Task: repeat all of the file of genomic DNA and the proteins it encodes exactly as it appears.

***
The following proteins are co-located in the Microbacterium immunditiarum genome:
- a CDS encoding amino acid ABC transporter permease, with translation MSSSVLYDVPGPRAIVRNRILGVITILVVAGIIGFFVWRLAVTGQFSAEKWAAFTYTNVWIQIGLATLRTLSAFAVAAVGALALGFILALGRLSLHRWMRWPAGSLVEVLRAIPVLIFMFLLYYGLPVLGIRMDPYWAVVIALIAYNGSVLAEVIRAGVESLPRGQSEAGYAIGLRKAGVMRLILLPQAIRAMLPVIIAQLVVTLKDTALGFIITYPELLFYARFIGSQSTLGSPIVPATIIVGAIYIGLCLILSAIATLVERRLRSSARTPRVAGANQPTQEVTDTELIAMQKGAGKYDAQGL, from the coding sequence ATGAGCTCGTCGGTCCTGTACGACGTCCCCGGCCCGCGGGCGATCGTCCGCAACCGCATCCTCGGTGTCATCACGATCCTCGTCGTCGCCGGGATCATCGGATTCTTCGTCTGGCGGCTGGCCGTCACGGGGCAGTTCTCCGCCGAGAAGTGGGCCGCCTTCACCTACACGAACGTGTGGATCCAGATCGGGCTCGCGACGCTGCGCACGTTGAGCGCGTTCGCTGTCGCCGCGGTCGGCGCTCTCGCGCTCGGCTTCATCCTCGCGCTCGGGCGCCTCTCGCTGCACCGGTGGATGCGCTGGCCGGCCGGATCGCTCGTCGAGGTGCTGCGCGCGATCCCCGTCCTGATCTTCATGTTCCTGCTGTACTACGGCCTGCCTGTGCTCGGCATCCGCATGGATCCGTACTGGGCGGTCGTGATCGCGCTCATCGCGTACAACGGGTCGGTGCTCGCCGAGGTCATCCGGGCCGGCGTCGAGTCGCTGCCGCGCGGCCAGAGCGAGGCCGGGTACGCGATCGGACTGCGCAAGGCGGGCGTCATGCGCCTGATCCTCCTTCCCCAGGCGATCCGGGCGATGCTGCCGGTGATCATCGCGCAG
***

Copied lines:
The following proteins are co-located in the Microbacterium immunditiarum genome:
- a CDS encoding amino acid ABC transporter permease, with translation MSSSVLYDVPGPRAIVRNRILGVITILVVAGIIGFFVWRLAVTGQFSAEKWAAFTYTNVWIQIGLATLRTLSAFAVAAVGALALGFILALGRLSLHRWMRWPAGSLVEVLRAIPVLIFMFLLYYGLPVLGIRMDPYWAVVIALIAYNGSVLAEVIRAGVESLPRGQSEAGYAIGLRKAGVMRLILLPQAIRAMLPVIIAQLVVTLKDTALGFIITYPELLFYARFIGSQSTLGSPIVPATIIVGAIYIGLCLILSAIATLVERRLRSSARTPRVAGANQPTQEVTDTELIAMQKGAGKYDAQGL, from the coding sequence ATGAGCTCGTCGGTCCTGTACGACGTCCCCGGCCCGCGGGCGATCGTCCGCAACCGCATCCTCGGTGTCATCACGATCCTCGTCGTCGCCGGGATCATCGGATTCTTCGTCTGGCGGCTGGCCGTCACGGGGCAGTTCTCCGCCGAGAAGTGGGCCGCCTTCACCTACACGAACGTGTGGATCCAGATCGGGCTCGCGACGCTGCGCACGTTGAGCGCGTTCGCTGTCGCCGCGGTCGGCGCTCTCGCGCTCGGCTTCATCCTCGCGCTCGGGCGCCTCTCGCTGCACCGGTGGATGCGCTGGCCGGCCGGATCGCTCGTCGAGGTGCTGCGCGCGATCCCCGTCCTGATCTTCATGTTCCTGCTGTACTACGGCCTGCCTGTGCTCGGCATCCGCATGGATCCGTACTGGGCGGTCGTGATCGCGCTCATCGCGTACAACGGGTCGGTGCTCGCCGAGGTCATCCGGGCCGGCGTCGAGTCGCTGCCGCGCGGCCAGAGCGAGGCCGGGTACGCGATCGGACTGCGCAAGGCGGGCGTCATGCGCCTGATCCTCCTTCCCCAGGCGATCCGGGCGATGCTGCCGGTGATCATCGCGCAG